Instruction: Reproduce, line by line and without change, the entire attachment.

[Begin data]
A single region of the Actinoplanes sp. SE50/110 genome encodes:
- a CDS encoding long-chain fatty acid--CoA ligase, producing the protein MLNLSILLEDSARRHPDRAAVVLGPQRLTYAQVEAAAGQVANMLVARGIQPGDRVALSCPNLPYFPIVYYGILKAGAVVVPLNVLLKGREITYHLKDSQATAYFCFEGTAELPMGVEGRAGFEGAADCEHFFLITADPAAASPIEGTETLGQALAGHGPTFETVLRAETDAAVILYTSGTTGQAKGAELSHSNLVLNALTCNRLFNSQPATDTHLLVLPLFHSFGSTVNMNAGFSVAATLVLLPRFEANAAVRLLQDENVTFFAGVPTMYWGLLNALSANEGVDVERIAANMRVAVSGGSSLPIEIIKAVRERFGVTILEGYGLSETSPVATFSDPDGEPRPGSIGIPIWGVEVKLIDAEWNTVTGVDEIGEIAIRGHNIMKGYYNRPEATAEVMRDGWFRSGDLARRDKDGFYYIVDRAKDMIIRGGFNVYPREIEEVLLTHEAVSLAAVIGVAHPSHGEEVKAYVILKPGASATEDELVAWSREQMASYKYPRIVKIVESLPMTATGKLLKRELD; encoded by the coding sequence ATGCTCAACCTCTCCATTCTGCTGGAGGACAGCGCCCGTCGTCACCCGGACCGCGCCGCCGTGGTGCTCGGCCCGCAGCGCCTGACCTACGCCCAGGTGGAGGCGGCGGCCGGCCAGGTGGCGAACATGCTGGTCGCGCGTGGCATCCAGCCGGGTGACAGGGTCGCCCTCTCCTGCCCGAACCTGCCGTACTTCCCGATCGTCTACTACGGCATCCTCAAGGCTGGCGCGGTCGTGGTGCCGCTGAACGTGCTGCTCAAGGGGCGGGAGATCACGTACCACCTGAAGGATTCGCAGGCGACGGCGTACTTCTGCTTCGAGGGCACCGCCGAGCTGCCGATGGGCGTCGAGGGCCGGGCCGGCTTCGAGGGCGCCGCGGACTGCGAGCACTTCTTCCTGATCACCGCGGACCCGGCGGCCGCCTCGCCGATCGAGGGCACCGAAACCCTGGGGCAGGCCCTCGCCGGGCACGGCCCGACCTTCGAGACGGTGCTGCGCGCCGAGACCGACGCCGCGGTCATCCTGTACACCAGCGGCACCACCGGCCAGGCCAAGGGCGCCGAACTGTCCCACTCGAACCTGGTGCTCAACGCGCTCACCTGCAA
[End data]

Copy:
A single region of the Actinoplanes sp. SE50/110 genome encodes:
- a CDS encoding long-chain fatty acid--CoA ligase, producing the protein MLNLSILLEDSARRHPDRAAVVLGPQRLTYAQVEAAAGQVANMLVARGIQPGDRVALSCPNLPYFPIVYYGILKAGAVVVPLNVLLKGREITYHLKDSQATAYFCFEGTAELPMGVEGRAGFEGAADCEHFFLITADPAAASPIEGTETLGQALAGHGPTFETVLRAETDAAVILYTSGTTGQAKGAELSHSNLVLNALTCNRLFNSQPATDTHLLVLPLFHSFGSTVNMNAGFSVAATLVLLPRFEANAAVRLLQDENVTFFAGVPTMYWGLLNALSANEGVDVERIAANMRVAVSGGSSLPIEIIKAVRERFGVTILEGYGLSETSPVATFSDPDGEPRPGSIGIPIWGVEVKLIDAEWNTVTGVDEIGEIAIRGHNIMKGYYNRPEATAEVMRDGWFRSGDLARRDKDGFYYIVDRAKDMIIRGGFNVYPREIEEVLLTHEAVSLAAVIGVAHPSHGEEVKAYVILKPGASATEDELVAWSREQMASYKYPRIVKIVESLPMTATGKLLKRELD; encoded by the coding sequence ATGCTCAACCTCTCCATTCTGCTGGAGGACAGCGCCCGTCGTCACCCGGACCGCGCCGCCGTGGTGCTCGGCCCGCAGCGCCTGACCTACGCCCAGGTGGAGGCGGCGGCCGGCCAGGTGGCGAACATGCTGGTCGCGCGTGGCATCCAGCCGGGTGACAGGGTCGCCCTCTCCTGCCCGAACCTGCCGTACTTCCCGATCGTCTACTACGGCATCCTCAAGGCTGGCGCGGTCGTGGTGCCGCTGAACGTGCTGCTCAAGGGGCGGGAGATCACGTACCACCTGAAGGATTCGCAGGCGACGGCGTACTTCTGCTTCGAGGGCACCGCCGAGCTGCCGATGGGCGTCGAGGGCCGGGCCGGCTTCGAGGGCGCCGCGGACTGCGAGCACTTCTTCCTGATCACCGCGGACCCGGCGGCCGCCTCGCCGATCGAGGGCACCGAAACCCTGGGGCAGGCCCTCGCCGGGCACGGCCCGACCTTCGAGACGGTGCTGCGCGCCGAGACCGACGCCGCGGTCATCCTGTACACCAGCGGCACCACCGGCCAGGCCAAGGGCGCCGAACTGTCCCACTCGAACCTGGTGCTCAACGCGCTCACCTGCAA